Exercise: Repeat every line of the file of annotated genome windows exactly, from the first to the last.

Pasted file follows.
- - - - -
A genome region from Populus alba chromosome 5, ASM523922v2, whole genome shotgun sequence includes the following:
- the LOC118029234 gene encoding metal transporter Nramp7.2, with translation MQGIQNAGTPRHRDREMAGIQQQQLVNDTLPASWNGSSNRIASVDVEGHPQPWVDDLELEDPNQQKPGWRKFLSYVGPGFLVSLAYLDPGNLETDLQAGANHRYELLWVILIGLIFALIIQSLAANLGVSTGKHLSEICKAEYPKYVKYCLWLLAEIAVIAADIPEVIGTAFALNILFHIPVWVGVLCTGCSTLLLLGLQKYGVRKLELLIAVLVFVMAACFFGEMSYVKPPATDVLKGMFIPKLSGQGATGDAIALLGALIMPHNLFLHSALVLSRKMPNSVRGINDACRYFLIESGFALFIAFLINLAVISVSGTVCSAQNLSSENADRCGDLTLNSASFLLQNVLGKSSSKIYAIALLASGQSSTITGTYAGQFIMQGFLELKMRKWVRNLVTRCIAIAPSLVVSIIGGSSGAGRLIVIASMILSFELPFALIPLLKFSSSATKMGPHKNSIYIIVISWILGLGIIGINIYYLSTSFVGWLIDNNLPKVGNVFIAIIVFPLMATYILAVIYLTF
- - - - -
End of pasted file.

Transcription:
A genome region from Populus alba chromosome 5, ASM523922v2, whole genome shotgun sequence includes the following:
- the LOC118029234 gene encoding metal transporter Nramp7.2, with translation MQGIQNAGTPRHRDREMAGIQQQQLVNDTLPASWNGSSNRIASVDVEGHPQPWVDDLELEDPNQQKPGWRKFLSYVGPGFLVSLAYLDPGNLETDLQAGANHRYELLWVILIGLIFALIIQSLAANLGVSTGKHLSEICKAEYPKYVKYCLWLLAEIAVIAADIPEVIGTAFALNILFHIPVWVGVLCTGCSTLLLLGLQKYGVRKLELLIAVLVFVMAACFFGEMSYVKPPATDVLKGMFIPKLSGQGATGDAIALLGALIMPHNLFLHSALVLSRKMPNSVRGINDACRYFLIESGFALFIAFLINLAVISVSGTVCSAQNLSSENADRCGDLTLNSASFLLQNVLGKSSSKIYAIALLASGQSSTITGTYAGQFIMQGFLELKMRKWVRNLVTRCIAIAPSLVVSIIGGSSGAGRLIVIASMILSFELPFALIPLLKFSSSATKMGPHKNSIYIIVISWILGLGIIGINIYYLSTSFVGWLIDNNLPKVGNVFIAIIVFPLMATYILAVIYLTF